The 14 Proteins in the SARS-CoV-2 Proteome Considered in this Study.
Uniprot Acc. Gene Name Protein Name Protein Function
P0DTD1 R1A_WCPV Replicase polyprotein 1a (R1a) Viral transcription/replication
P0DTC1 R1AB_WCPV Replicase polyprotein 1ab (R1ab) Viral transcription/replication
P0DTC2 SPIKE_WCPV Spike glycoprotein (S) Attachement and entry
P0DTC3 AP3A_WCPV Protein 3a (ORF3a) ESCRT-independent budding
P0DTC4 VEMP_WCPV Envelope small membrane protein (E) ESCRT-independent budding
P0DTC5 VME1_WCPV Membrane protein (M) Virion morphegenesis
P0DTC6 NS6_WCPV Non-structural protein 6 (ORF6) Unknown; possibly host-virus modulation
P0DTC7 NS7A_WCPV Protein 7a (ORF7a) Unknown; possibly host-virus modulation
P0DTD8 NS7B_WCPV Protein 7b (ORF7b) Unknown; possibly host-virus modulation
P0DTC8 NS8_WCPV Non-structural protein 8 (ORF8) Unknown; possibly host-virus modulation
P0DTC9 NCAP_WCPV Nucleoprotein (N) Viral genome packaging
P0DTD3 Y14_WCPV Uncharacterized protein 14 (ORF8) Unknown; possibly host-virus modulation
P0DTD2 ORF9B_WCPV Protein 9b (ORF9b) Unknown; possibly host-virus modulation
A0A663DJA2 A0A663DJA2_9BETC Hypothetical ORF10 protein Presumably not expressed
DOI: 10.7717/peerj.11117/table-2

Computational Protein–Protein Interaction Predictors

The computational prediction of PPIs is a diverse field which encompasses multiple paradigms (e.g., sequence-, structure-, evolution-, and network-based methods). Sequence-based predictors rely solely upon primary sequence data, making them amenable to the investigation of proteome-wide networks. Furthermore, these methods tend to be highly efficient, where individual PPIs can be predicted in a fraction of a second.

The Protein–Protein Interaction Prediction Engine (PIPE4)

PIPE is a sequence-based method of PPI prediction that operates by examining sequence windows on each of the query proteins. If the pair of sequence windows shares significant similarity with a pair of proteins previously known to interact, then evidence for the putative PPI is increased. A similarity-weighted (SW) scoring function uses normalization to account for frequently occurring sequences, not related to PPIs. Given sufficient evidence, a PPI is predicted. PIPE has previously been validated on numerous species for both intra-species and inter-species PPI prediction tasks (Schoenrock et al., 2011; Pitre et al., 2006; Pitre et al., 2012). Furthermore, the distribution of evidence along the length of each query protein forms a 2D landscape that can indicate the site of interaction (discussed later) (Amos-Binks et al., 2011).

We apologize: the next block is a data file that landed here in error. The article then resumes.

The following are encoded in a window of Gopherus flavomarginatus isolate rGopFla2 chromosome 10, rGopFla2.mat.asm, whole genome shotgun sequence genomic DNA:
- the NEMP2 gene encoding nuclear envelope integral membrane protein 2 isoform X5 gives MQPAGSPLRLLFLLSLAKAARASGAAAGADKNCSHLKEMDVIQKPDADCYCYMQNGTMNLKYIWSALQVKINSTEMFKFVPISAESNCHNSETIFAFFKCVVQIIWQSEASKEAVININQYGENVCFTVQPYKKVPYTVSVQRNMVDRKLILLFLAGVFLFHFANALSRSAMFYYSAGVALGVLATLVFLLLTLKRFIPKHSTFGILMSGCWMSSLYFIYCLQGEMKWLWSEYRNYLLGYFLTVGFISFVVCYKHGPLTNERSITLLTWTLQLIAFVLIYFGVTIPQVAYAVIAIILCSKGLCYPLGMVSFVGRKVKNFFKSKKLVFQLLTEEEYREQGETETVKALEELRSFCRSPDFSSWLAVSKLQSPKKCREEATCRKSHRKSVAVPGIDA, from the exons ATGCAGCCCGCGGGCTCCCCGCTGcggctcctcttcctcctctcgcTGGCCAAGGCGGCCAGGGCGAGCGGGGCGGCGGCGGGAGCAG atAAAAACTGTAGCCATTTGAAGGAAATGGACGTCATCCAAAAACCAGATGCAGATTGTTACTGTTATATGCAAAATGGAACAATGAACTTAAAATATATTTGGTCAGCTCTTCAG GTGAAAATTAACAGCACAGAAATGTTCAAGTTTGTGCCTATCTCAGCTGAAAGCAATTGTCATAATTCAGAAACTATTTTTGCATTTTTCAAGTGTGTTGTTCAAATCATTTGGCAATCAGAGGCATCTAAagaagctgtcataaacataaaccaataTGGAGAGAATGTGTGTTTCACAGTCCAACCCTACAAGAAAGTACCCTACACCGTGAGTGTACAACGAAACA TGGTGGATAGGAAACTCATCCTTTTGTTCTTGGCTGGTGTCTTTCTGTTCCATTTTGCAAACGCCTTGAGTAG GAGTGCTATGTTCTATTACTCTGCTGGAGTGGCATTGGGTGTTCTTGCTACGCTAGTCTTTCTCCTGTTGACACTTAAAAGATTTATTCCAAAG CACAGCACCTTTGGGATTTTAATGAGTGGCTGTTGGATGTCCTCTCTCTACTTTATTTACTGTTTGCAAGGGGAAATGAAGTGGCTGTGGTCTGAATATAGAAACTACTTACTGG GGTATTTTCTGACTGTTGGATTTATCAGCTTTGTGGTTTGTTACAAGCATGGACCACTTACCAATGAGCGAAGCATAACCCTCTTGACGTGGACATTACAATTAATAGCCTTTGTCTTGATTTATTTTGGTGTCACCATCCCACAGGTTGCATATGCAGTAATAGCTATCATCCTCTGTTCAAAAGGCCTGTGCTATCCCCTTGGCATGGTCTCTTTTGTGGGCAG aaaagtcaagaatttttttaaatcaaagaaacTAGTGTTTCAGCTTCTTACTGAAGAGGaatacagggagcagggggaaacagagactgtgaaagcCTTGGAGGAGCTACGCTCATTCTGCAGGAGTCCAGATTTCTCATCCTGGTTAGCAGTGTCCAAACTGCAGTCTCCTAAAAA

The fourth version of the Protein-protein Interaction Prediction Engine (PIPE4) was recently adapted to improve predictive performance for understudied organisms (Dick et al., 2020). That is, species for which the proteome is known, but the number of experimentally validated intra-specific PPIs is insufficient to train a model to generate the comprehensive interactome. To circumvent this, the PIPE4 algorithm leverages the known PPIs of evolutionarily similar and well-studied organisms, serving as a proxy training set. Using an approach denoted as cross-species PPI prediction, the experimentally validated PPIs from the proxy species are used to train the PPI predictor which is then applied to the proteome of the understudied target organism. Due to the limited availability of known SARS-CoV-2 PPIs, we here use the PPIs from a collection of well-studied and evolutionarily similar proxy viruses to generate these cross-species predictions as depicted in Fig. 1.

The PIPE4 algorithm is particularly well-suited to cross- and inter-species PPI prediction schemas, given that the SW-scoring function appropriately normalizes the prevalence of sequence windows within each training and target species proteome (Dick et al., 2020).

Scoring PRotein INTeractions (SPRINT)

The SPRINT predictor is conceptually similar to PIPE; SPRINT aggregates evidence from previously known PPI interactions, depending on window similarity with the query protein pair, to inform its prediction scores (Li & Ilie, 2017). SPRINT leverages a spaced seed approach for determining protein window sequence similarity, where only specific positions in the two windows must be identical as defined by the bits of the spaced seeds. Furthermore, protein sequences are encoded using five bits per amino acid, enabling the use of highly efficient (SIMD) bitwise operations to rapidly compute protein window similarities and, thereby, score predictions (Li & Ilie, 2017). The present version of the SPRINT algorithm is not explicitly designed to handle inter- and cross-species prediction, nor to predict the specific subsequence site of interaction between a given pair of proteins. Nonetheless, it is among the only PPI predictors capable of predicting comprehensive interactomes in a timely manner and was demonstrated to outperform other PPI predictors, including the PIPE2 algorithm (Li & Ilie, 2017).

Overview of the three prediction strategies to generate the SARS-CoV-2 vs. human interactome.
Figure 1: Overview of the three prediction strategies to generate the SARS-CoV-2 vs. human interactome.
The three schemas depict how known PPIs are leveraged to train a prediction model to generate predictions for SARS-CoV-2.

Determining an Appropriate Per-Protein Decision Threshold